Our installation of Norton 360 v2 on a very clean Windows Vista system occurred without fail, and without a reboot. We did find that if you don't want to create a Norton user account, you can hit Next two times and continue to the next screen (previously you needed to hit Next three times). However, even if you fill out the account information, Symantec will ask you for personal information when you request technical support.

If you want to add the Norton 360 v2 Add On pack, you will have to reboot. We did not like the automatic addition of the Norton 360 gadget to our Windows Vista sidebar. Instead of seeing our familiar slide show of library photos, we now have Norton staring us in the face. It would be nicer if this were a user-controlled option.

The Interface of Norton 360 v2 has not changed much from last year. There are still four panels, one each for PC Security, Identity Protection, Backup, and PC Tuneup, with drop-down menus for specific tasks. A system status bar--green for good, yellow or red for service--rides across the top under the toolbar for more advance settings.

Should you want to remove Norton 360 v2, Symantec recommends using the above the tool for complete removal of this all-in-one suite.

Norton 360 v2 is designed to cover all the bases--antivirus, firewall, antiphishing, antispyware, backup, performance issues, and online transaction security--and therefore doesn't require the maintenance of separate security and utility products. This may sound good, if you want one company handling all your PC needs. However, advanced users will notice a lack of richly detailed setting options found in the standalone products from competing vendors. The features Symantec includes are for general audiences not necessarily versed in security.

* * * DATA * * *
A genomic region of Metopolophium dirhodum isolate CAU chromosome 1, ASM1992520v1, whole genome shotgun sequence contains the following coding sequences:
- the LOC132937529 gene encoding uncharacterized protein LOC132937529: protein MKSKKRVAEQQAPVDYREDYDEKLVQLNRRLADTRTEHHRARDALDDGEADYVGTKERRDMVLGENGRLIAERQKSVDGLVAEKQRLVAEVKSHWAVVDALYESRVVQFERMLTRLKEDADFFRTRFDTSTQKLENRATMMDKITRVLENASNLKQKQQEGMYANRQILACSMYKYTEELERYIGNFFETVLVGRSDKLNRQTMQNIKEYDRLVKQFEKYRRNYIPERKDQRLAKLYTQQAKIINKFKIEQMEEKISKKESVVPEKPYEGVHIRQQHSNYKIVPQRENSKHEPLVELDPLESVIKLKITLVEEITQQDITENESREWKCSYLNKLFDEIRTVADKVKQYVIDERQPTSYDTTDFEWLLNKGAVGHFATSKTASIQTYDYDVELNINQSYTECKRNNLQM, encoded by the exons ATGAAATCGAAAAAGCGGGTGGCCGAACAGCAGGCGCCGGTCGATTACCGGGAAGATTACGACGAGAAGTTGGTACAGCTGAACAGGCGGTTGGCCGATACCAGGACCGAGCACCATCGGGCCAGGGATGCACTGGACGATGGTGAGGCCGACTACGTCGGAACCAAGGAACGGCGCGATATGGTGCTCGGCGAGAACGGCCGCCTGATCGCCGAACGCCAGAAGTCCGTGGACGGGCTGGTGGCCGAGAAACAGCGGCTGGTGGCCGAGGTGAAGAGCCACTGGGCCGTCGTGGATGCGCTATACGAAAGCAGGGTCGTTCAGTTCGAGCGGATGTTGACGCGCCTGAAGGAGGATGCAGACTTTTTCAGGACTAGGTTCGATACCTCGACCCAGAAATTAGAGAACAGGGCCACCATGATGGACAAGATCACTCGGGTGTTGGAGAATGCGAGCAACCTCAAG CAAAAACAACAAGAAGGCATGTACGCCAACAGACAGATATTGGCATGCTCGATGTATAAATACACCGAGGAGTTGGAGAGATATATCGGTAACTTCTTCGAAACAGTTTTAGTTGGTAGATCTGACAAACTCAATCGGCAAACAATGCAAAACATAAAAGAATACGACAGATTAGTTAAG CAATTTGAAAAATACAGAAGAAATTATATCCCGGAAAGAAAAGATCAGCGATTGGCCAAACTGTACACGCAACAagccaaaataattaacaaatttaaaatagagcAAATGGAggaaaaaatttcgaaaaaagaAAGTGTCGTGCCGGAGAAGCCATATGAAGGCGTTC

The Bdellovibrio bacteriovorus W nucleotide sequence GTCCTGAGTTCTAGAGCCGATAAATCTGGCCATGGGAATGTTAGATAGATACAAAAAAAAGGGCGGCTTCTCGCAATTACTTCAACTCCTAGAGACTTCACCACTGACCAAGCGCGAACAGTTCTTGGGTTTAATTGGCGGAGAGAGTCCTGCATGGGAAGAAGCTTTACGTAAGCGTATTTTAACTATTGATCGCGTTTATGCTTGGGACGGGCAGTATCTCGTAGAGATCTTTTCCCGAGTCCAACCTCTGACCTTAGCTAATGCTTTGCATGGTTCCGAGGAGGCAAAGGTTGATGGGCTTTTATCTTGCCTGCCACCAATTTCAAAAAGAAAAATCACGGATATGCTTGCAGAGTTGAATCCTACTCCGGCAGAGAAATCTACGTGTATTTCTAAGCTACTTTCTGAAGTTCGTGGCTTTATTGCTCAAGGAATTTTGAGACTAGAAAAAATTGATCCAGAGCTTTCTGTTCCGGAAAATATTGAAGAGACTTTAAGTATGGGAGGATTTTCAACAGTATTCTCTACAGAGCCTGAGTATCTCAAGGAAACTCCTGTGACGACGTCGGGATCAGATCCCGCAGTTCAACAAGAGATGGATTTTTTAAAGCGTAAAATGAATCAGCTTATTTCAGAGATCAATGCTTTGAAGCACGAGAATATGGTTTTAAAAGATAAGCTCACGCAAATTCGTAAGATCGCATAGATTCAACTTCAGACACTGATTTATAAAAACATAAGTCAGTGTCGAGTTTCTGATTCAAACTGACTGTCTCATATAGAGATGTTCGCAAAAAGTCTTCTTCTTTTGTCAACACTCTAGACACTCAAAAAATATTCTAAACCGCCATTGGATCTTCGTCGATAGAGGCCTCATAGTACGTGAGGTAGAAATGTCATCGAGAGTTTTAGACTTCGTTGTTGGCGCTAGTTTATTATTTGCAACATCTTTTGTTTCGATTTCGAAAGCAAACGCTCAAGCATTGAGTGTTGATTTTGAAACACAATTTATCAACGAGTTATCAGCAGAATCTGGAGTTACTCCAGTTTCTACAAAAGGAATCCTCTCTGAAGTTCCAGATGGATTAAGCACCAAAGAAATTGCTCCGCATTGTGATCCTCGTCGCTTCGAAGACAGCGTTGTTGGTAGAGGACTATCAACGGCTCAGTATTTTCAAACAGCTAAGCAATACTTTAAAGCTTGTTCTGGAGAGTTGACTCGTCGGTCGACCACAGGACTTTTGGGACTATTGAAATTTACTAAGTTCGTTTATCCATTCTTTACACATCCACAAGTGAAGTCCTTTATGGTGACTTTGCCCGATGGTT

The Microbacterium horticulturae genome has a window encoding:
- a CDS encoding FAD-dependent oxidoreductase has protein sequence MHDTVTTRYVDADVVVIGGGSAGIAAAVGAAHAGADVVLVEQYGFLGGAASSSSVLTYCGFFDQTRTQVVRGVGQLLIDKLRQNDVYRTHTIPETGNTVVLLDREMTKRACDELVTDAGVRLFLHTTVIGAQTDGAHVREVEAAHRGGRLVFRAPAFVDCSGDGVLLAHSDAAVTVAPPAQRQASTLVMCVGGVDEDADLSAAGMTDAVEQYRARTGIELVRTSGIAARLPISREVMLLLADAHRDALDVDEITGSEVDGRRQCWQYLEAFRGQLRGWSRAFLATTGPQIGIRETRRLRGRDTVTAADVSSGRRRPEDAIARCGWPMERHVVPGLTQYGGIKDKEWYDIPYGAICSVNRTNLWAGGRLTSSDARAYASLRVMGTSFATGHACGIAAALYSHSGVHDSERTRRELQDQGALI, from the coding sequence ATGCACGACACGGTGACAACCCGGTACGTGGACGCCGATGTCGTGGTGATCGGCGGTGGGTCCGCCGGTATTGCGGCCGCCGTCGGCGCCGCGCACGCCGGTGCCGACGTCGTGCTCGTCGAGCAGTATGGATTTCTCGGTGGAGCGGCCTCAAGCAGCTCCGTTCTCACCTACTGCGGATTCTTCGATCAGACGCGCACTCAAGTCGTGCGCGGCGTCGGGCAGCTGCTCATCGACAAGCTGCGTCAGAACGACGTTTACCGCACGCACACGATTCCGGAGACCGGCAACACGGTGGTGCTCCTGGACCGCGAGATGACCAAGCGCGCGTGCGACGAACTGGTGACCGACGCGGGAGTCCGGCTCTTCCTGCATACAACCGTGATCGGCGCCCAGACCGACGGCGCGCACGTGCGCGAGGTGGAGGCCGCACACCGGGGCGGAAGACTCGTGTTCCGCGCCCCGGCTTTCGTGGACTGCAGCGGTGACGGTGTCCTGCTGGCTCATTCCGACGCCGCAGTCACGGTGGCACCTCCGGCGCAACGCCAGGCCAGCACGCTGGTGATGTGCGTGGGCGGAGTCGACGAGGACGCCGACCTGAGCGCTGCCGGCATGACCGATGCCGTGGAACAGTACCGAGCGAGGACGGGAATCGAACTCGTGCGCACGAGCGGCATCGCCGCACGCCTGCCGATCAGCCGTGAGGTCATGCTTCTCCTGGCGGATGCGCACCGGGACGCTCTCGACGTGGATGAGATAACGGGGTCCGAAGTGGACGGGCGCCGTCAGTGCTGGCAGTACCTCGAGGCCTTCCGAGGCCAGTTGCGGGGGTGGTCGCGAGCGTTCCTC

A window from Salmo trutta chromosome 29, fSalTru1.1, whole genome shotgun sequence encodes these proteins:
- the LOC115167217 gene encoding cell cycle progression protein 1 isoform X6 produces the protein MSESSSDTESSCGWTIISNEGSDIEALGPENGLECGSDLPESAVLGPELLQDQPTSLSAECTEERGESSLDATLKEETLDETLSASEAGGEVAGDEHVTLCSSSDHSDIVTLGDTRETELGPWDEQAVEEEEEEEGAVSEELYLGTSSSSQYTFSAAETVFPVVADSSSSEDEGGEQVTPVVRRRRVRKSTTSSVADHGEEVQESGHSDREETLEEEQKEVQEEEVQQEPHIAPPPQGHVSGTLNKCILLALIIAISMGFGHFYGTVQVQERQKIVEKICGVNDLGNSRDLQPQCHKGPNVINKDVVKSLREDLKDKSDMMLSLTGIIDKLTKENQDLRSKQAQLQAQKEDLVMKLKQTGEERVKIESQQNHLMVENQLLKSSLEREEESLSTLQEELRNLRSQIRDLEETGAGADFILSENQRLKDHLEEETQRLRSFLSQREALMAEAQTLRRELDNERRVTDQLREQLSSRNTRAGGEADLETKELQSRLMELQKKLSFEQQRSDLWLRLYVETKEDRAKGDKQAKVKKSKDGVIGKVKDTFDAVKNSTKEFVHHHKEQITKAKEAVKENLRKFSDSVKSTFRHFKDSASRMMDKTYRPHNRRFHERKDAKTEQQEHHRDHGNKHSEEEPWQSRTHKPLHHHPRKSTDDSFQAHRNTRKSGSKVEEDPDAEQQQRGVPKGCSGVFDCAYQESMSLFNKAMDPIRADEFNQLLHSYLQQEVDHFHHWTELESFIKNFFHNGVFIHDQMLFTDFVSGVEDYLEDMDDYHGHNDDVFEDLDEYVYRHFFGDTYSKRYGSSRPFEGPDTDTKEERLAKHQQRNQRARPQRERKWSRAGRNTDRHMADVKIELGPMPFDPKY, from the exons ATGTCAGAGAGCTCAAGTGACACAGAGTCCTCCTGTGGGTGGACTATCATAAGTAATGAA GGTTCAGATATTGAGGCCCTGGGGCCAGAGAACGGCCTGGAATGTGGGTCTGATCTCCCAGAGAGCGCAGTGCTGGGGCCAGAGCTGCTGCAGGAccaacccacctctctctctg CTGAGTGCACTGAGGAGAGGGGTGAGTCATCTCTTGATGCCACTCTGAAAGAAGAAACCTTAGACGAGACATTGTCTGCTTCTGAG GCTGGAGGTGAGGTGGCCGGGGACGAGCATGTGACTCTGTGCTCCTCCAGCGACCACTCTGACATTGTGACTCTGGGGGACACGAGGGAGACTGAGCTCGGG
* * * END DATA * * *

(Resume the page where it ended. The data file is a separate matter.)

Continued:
Similar to Microsoft Windows Live OneCare, Symantec Norton 360 v2 has added a network map, allowing you, as home network administrator, to see the security status of other computers on your home network.

Norton 360 v2 extends antisphishing protection to Firefox. However, you will need to reboot the computer to install the Norton toolbar to Firefox. In addition, we found that the technical support section always opens up Internet Explorer even when the default Web browser is Firefox.

Enhanced Backup features tighter integration with Blu-ray, iPods, and other shared devices. Within Windows Explorer, right-click and select the method you wish to back up a file or directory.

Enhancements to PC Tuneup include the capability to remove unneeded registry files, automatic shutdown after a task (say a thorough scan or backup of your machine), new diagnostic reports for easy problem solving, and browser cleanup tools for Firefox.